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Tips For Driving In France This Summer

By raccars Published

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France is one of the most popular destinations for British holidaymakers, and a number of them choose to drive. If you're planning a driving holiday to France this summer, or even Easter, you will need to be aware of the rules of the road across the Channel.

First of all, the minimum age for driving in France is 18. Even if you have got a full UK licence at 17, this will not be valid for driving in France. To hire a car you will need to be 21, but prices are very high until the age of 25.

Make sure you are prepared, not only with all your relevant documents to hand - passport, driving licence, vehicle registration document and proof of insurance - but you must also carry certain equipment in your car. By law, all cars in France must contain a warning triangle, sufficient hi-vis jackets for every occupant of the car - and these must be within easy reach from inside the vehicle, rather than stuffed away under the boot lining - spare bulbs and at least two self breathalysing kits. These can be bought for one euro at most garages and supermarkets. Don't forget also to use headlight beam deflectors - failure to use beam deflectors can leave you at risk of a police fine.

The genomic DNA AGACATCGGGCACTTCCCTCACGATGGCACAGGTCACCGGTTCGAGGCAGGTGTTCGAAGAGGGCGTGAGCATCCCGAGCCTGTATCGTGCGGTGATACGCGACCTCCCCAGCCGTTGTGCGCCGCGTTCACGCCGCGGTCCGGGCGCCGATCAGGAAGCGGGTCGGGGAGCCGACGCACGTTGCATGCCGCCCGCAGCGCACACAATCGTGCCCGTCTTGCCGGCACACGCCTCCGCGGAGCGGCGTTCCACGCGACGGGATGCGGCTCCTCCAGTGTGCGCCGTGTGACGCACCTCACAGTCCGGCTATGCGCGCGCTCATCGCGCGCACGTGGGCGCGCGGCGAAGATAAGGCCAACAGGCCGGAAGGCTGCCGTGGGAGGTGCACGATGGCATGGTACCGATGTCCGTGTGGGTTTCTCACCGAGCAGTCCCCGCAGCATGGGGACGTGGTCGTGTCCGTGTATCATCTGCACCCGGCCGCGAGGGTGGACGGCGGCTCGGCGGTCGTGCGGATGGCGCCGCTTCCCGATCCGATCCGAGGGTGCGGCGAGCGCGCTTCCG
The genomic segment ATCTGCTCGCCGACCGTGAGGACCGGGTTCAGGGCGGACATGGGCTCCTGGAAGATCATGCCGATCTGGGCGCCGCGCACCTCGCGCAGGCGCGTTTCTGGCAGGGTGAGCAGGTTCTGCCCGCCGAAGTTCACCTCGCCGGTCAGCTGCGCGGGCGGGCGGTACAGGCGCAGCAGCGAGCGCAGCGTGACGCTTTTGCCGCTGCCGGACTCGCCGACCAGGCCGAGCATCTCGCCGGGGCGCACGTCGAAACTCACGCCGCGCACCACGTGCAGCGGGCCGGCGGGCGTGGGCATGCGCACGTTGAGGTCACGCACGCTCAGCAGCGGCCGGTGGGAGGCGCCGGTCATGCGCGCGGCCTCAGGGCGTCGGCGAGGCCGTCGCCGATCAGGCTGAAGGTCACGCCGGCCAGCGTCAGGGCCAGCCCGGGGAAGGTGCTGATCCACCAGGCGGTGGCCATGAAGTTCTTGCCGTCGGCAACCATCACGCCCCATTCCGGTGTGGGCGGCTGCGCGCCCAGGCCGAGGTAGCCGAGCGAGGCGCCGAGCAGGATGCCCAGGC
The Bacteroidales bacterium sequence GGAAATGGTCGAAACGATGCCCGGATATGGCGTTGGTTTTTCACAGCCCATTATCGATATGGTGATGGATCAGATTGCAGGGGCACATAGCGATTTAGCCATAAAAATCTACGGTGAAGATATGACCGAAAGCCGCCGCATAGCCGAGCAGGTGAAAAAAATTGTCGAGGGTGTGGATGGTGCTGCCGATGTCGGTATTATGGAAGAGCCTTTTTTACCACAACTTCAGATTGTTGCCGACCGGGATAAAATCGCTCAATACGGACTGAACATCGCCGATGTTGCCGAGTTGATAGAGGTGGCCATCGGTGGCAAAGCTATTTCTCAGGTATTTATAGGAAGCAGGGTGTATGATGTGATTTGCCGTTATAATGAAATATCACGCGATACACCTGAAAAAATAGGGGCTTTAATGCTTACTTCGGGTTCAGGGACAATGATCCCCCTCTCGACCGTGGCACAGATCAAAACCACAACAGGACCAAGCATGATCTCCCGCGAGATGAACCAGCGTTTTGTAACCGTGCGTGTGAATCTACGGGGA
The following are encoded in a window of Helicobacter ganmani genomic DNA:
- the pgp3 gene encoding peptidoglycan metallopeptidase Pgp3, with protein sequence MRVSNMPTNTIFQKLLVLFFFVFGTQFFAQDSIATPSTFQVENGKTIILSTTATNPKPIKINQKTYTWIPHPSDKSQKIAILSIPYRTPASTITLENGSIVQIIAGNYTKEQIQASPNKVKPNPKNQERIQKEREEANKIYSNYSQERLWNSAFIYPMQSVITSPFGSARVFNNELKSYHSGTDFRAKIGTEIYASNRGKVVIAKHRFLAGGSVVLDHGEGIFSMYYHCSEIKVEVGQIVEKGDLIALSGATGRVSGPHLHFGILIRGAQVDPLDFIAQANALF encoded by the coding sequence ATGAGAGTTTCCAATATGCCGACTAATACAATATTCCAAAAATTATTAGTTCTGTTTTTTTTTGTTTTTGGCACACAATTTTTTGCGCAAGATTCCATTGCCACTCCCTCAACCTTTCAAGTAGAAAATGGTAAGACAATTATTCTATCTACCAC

Make sure you have disabled any radar detector warnings on your sat nav and don't use any devices designed to warn you of impending speed traps. Using speed camera warning systems carries a 1,500 euro fine in France, plus the confiscation of the device and potential impounding of your car. Similar punishments apply if TV screens are within the driver's view, so be careful how you place any in-car entertainment.

Any accidents which occur while driving in France will necessitate the completion of a form called a 'constat amiable,' by all parties involved. This is needed for insurance purposes. If you are struggling with the language barrier, it's worth calling your insurer to see if they can supply you with a representative who can speak French.

Children under the age of 10 are not allowed to use front seats in France - except in two seater cars. A height limit for child seats is not officially imposed but it is recommended that children under 150cm use an appropriate booster seat.

The legal alcohol limit in France is 0.5% BAC, which is lower than the UK's 0.8%. Effectively, this is a no tolerance policy and French police will enforce it rigorously. Don't risk even a single glass of wine with lunch.

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